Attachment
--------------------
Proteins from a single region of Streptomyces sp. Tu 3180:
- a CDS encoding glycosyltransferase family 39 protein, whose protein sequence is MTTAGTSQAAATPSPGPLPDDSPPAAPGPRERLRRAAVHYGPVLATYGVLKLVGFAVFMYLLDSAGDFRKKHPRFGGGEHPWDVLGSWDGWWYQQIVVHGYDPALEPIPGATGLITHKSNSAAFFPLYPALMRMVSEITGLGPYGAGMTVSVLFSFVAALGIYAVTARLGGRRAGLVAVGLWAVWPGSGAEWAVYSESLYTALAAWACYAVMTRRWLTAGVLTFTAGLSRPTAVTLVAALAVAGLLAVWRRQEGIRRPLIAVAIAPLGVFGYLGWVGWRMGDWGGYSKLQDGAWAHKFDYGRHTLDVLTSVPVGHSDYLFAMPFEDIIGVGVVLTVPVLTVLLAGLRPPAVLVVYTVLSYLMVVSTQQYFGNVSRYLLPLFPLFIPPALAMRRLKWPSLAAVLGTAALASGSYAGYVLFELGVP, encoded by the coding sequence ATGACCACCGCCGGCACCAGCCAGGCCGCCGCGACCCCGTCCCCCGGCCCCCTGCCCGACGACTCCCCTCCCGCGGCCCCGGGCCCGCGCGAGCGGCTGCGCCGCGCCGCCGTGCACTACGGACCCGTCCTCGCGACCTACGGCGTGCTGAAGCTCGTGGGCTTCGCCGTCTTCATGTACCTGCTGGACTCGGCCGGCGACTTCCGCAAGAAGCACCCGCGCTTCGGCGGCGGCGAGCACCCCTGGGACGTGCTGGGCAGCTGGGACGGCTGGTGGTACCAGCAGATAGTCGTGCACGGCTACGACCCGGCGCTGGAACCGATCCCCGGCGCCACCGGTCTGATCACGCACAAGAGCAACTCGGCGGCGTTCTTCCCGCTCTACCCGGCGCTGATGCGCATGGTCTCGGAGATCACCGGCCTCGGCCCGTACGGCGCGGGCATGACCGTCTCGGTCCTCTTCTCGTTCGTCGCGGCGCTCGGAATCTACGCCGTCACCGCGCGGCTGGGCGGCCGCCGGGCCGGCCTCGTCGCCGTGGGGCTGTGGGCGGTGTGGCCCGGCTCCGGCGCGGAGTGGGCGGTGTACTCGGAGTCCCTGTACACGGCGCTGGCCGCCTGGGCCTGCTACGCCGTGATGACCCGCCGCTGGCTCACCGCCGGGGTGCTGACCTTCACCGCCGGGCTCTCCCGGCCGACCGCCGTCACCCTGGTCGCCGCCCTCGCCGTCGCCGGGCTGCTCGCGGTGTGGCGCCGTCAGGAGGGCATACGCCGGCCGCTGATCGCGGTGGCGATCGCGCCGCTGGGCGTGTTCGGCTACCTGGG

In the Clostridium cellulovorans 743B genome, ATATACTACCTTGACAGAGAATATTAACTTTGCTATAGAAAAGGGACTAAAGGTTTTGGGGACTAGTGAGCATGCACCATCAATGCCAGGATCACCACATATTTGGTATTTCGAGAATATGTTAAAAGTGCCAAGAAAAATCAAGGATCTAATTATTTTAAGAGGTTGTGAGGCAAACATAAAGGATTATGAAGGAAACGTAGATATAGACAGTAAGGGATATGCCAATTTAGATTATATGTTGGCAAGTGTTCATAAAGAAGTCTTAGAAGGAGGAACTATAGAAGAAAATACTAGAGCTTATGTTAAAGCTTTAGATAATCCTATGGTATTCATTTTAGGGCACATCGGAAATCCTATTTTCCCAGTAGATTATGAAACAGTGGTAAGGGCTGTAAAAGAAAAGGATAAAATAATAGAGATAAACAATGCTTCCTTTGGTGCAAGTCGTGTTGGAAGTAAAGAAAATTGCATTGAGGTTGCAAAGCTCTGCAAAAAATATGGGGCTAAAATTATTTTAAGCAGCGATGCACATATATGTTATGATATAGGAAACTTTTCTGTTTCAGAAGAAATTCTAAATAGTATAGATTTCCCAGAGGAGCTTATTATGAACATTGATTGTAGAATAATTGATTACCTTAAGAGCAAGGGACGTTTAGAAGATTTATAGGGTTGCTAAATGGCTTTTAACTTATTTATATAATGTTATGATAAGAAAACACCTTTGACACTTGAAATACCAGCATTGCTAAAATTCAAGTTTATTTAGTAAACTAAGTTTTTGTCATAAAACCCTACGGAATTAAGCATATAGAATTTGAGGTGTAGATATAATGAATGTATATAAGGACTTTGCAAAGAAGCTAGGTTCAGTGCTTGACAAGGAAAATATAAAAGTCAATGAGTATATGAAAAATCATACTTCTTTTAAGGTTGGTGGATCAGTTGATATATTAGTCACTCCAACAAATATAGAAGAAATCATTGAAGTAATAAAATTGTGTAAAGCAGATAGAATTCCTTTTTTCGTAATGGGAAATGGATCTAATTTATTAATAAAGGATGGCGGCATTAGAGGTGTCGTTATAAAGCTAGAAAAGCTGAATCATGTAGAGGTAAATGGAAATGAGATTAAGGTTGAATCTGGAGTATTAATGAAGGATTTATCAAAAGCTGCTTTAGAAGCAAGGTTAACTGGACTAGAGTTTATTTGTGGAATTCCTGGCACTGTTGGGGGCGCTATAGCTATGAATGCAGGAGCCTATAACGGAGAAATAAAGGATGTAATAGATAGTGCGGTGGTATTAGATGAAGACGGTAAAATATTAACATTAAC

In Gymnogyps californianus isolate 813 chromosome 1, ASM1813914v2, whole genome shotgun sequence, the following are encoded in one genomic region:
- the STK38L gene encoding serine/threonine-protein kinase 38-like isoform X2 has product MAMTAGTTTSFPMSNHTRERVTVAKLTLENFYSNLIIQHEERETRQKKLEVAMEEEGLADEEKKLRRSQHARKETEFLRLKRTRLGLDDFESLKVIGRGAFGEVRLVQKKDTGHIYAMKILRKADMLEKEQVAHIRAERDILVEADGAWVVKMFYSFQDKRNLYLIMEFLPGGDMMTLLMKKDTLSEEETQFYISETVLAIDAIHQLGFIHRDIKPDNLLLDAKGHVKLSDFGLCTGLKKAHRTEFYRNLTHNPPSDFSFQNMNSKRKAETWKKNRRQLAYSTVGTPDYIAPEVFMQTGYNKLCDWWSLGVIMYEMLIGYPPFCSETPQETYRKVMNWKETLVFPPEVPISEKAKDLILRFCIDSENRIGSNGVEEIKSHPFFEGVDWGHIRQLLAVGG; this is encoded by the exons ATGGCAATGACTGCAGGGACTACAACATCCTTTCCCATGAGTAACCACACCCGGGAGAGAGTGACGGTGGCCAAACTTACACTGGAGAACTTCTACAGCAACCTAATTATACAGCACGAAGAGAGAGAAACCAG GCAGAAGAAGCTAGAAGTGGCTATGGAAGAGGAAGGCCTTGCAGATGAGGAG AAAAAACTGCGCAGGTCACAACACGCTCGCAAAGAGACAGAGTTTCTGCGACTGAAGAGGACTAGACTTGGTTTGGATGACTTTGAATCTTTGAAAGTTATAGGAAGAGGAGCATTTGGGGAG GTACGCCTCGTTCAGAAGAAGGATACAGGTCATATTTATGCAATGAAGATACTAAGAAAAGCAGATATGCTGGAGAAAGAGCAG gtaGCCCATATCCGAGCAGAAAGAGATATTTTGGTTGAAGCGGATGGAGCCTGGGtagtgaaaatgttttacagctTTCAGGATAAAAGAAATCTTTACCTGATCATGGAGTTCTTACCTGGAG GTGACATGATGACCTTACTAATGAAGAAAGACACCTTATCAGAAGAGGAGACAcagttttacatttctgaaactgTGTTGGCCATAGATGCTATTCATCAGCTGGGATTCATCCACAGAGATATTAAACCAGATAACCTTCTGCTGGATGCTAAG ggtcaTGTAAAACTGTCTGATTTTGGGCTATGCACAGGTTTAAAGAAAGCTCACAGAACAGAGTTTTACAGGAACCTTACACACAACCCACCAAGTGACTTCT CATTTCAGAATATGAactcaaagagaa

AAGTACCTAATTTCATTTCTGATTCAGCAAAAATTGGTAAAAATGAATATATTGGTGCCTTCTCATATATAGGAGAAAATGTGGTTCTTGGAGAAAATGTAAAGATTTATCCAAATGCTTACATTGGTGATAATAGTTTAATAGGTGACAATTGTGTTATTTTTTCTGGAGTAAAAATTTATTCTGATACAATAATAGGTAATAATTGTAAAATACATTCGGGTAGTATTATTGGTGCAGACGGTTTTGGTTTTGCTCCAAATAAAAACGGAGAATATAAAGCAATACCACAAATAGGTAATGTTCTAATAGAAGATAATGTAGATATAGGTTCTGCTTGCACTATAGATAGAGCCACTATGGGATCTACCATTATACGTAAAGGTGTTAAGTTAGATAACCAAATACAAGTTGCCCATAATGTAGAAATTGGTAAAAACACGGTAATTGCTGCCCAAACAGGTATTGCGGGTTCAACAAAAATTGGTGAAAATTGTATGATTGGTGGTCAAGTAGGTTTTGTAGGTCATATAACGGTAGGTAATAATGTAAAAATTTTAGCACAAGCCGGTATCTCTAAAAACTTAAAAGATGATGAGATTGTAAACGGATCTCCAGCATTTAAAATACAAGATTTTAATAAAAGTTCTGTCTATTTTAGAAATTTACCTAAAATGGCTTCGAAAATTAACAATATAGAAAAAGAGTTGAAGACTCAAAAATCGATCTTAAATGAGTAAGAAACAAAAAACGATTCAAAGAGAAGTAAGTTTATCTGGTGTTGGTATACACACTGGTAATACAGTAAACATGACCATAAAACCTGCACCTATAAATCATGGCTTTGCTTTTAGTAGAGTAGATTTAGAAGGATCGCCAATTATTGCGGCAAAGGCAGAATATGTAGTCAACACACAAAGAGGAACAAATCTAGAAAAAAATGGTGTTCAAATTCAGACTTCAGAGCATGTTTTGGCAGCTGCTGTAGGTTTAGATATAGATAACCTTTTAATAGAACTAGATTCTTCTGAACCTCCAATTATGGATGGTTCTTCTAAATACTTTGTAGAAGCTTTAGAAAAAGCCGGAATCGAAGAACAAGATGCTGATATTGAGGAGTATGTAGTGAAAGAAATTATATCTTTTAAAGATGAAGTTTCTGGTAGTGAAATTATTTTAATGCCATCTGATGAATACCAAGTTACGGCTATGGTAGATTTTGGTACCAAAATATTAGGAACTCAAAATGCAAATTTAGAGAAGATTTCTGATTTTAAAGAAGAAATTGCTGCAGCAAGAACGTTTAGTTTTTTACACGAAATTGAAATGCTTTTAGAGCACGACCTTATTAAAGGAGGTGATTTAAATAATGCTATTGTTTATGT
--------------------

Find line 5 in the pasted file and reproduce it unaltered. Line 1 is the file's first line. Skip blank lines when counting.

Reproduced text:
- the STK38L gene encoding serine/threonine-protein kinase 38-like isoform X2 has product MAMTAGTTTSFPMSNHTRERVTVAKLTLENFYSNLIIQHEERETRQKKLEVAMEEEGLADEEKKLRRSQHARKETEFLRLKRTRLGLDDFESLKVIGRGAFGEVRLVQKKDTGHIYAMKILRKADMLEKEQVAHIRAERDILVEADGAWVVKMFYSFQDKRNLYLIMEFLPGGDMMTLLMKKDTLSEEETQFYISETVLAIDAIHQLGFIHRDIKPDNLLLDAKGHVKLSDFGLCTGLKKAHRTEFYRNLTHNPPSDFSFQNMNSKRKAETWKKNRRQLAYSTVGTPDYIAPEVFMQTGYNKLCDWWSLGVIMYEMLIGYPPFCSETPQETYRKVMNWKETLVFPPEVPISEKAKDLILRFCIDSENRIGSNGVEEIKSHPFFEGVDWGHIRQLLAVGG; this is encoded by the exons ATGGCAATGACTGCAGGGACTACAACATCCTTTCCCATGAGTAACCACACCCGGGAGAGAGTGACGGTGGCCAAACTTACACTGGAGAACTTCTACAGCAACCTAATTATACAGCACGAAGAGAGAGAAACCAG GCAGAAGAAGCTAGAAGTGGCTATGGAAGAGGAAGGCCTTGCAGATGAGGAG AAAAAACTGCGCAGGTCACAACACGCTCGCAAAGAGACAGAGTTTCTGCGACTGAAGAGGACTAGACTTGGTTTGGATGACTTTGAATCTTTGAAAGTTATAGGAAGAGGAGCATTTGGGGAG GTACGCCTCGTTCAGAAGAAGGATACAGGTCATATTTATGCAATGAAGATACTAAGAAAAGCAGATATGCTGGAGAAAGAGCAG gtaGCCCATATCCGAGCAGAAAGAGATATTTTGGTTGAAGCGGATGGAGCCTGGGtagtgaaaatgttttacagctTTCAGGATAAAAGAAATCTTTACCTGATCATGGAGTTCTTACCTGGAG GTGACATGATGACCTTACTAATGAAGAAAGACACCTTATCAGAAGAGGAGACAcagttttacatttctgaaactgTGTTGGCCATAGATGCTATTCATCAGCTGGGATTCATCCACAGAGATATTAAACCAGATAACCTTCTGCTGGATGCTAAG ggtcaTGTAAAACTGTCTGATTTTGGGCTATGCACAGGTTTAAAGAAAGCTCACAGAACAGAGTTTTACAGGAACCTTACACACAACCCACCAAGTGACTTCT CATTTCAGAATATGAactcaaagagaa